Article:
Over which window is the mouse?

Discussion in 'Javascript' started by Thomas Mlynarczyk, May 14, 2005.

  1. Hi,

    I have a JavaScript application which opens a second window. Which is the
    best way to detect over which (if any) of the two windows the mouse is?
    First I thought document.onmouseout and document.onmouseover (for both
    windows) would be the way to do it, but some browsers (like Firefox) seem to
    fire these even when the mouse passes within the document (like from the
    "empty body background" to a div), and anyway, any child elements of
    document would "get" the events before the document (event bubbling), so my
    script would still "think" the mouse is over the other window. Using
    onfocus/onblur does not seem to be the right idea either as it would require
    something like a click in a window to trigger them. Now the only more or
    less promising way I can think of is to set a reference to the respective
    window on each object I want to handle events for. But then I'd have to take
    care about the cyclic references this would create. So what could I do? Is
    there a simple solution?

    Thanks in advance for your advice,
    Thomas
    Thomas Mlynarczyk, May 14, 2005
    #1
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  2. Thomas Mlynarczyk

    Jay Guest

    "Thomas Mlynarczyk" <> wrote in message
    news:d65ncn$q8i$03$-online.com...
    > Hi,
    >
    > I have a JavaScript application which opens a second window. Which is the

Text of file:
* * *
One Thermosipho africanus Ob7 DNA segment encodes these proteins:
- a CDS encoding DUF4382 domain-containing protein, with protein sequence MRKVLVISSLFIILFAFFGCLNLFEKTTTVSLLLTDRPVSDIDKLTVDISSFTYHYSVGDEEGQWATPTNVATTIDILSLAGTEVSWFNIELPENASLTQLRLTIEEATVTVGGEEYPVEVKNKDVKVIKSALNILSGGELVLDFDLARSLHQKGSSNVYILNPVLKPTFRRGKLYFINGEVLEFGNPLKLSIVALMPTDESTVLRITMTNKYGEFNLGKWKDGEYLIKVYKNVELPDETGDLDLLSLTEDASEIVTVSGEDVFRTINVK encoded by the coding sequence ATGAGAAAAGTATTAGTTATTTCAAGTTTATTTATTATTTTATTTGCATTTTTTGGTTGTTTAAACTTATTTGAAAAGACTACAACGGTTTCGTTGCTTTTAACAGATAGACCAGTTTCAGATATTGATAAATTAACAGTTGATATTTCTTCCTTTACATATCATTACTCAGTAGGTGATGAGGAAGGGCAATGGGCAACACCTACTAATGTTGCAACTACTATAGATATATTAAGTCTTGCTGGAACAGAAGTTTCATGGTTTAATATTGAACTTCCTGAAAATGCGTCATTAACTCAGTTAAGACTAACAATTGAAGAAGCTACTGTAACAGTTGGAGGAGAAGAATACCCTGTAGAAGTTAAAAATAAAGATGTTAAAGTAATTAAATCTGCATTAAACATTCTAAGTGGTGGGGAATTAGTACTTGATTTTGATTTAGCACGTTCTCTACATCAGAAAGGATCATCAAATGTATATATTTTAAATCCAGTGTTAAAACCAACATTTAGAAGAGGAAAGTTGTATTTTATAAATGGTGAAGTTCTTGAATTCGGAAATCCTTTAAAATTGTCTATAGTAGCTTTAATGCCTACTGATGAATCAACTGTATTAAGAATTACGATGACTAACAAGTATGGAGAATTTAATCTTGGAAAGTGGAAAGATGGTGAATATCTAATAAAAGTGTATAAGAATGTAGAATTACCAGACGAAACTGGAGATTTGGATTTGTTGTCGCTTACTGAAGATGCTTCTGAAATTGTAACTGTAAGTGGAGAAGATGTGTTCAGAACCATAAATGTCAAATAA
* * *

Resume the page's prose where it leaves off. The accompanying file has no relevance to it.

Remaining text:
> best way to detect over which (if any) of the two windows the mouse is?


    I might be missing something but wouldn't you want to check which window had
    focus?

    Jay


    > First I thought document.onmouseout and document.onmouseover (for both
    > windows) would be the way to do it, but some browsers (like Firefox) seem
    > to
    > fire these even when the mouse passes within the document (like from the
    > "empty body background" to a div), and anyway, any child elements of
    > document would "get" the events before the document (event bubbling), so
    > my
    > script would still "think" the mouse is over the other window. Using
    > onfocus/onblur does not seem to be the right idea either as it would
    > require
    > something like a click in a window to trigger them. Now the only more or
    > less promising way I can think of is to set a reference to the respective
    > window on each object I want to handle events for. But then I'd have to
    > take
    > care about the cyclic references this would create. So what could I do? Is
    > there a simple solution?
    >
    > Thanks in advance for your advice,
    > Thomas
    >
    >
    >
    Jay, May 15, 2005
    #2
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  3. Thomas Mlynarczyk

    Guest

    Hi Thomas,

    I think that I have a solution for you.

    1) Attach an onMouseMove event to the body of both windows.
    2) The handler functions should change a variable which will indicate
    the "Hovered" window name or id

    than you can check this variable to get your answer.
    from the second window use window.opener.handlerName

    I Tried this solution on firefox ... and it's OK.

    good luck
    , May 15, 2005
    #3
  4. Also sprach Jay:

    > "Thomas Mlynarczyk" <> wrote in message
    > news:d65ncn$q8i$03$-online.com...
    >> Hi,
    >>
    >> I have a JavaScript application which opens a second window. Which
    >> is the best way to detect over which (if any) of the two windows the
    >> mouse is?

    >
    > I might be missing something but wouldn't you want to check which
    > window had focus?


    If window A has the focus and I simply move the mouse (no button pressed, no
    clicking, nor anything) to window B - would that alone change the focus
    already?
    Thomas Mlynarczyk, May 15, 2005
    #4
  5. Also sprach :

    > 1) Attach an onMouseMove event to the body of both windows.
    > 2) The handler functions should change a variable which will indicate
    > the "Hovered" window name or id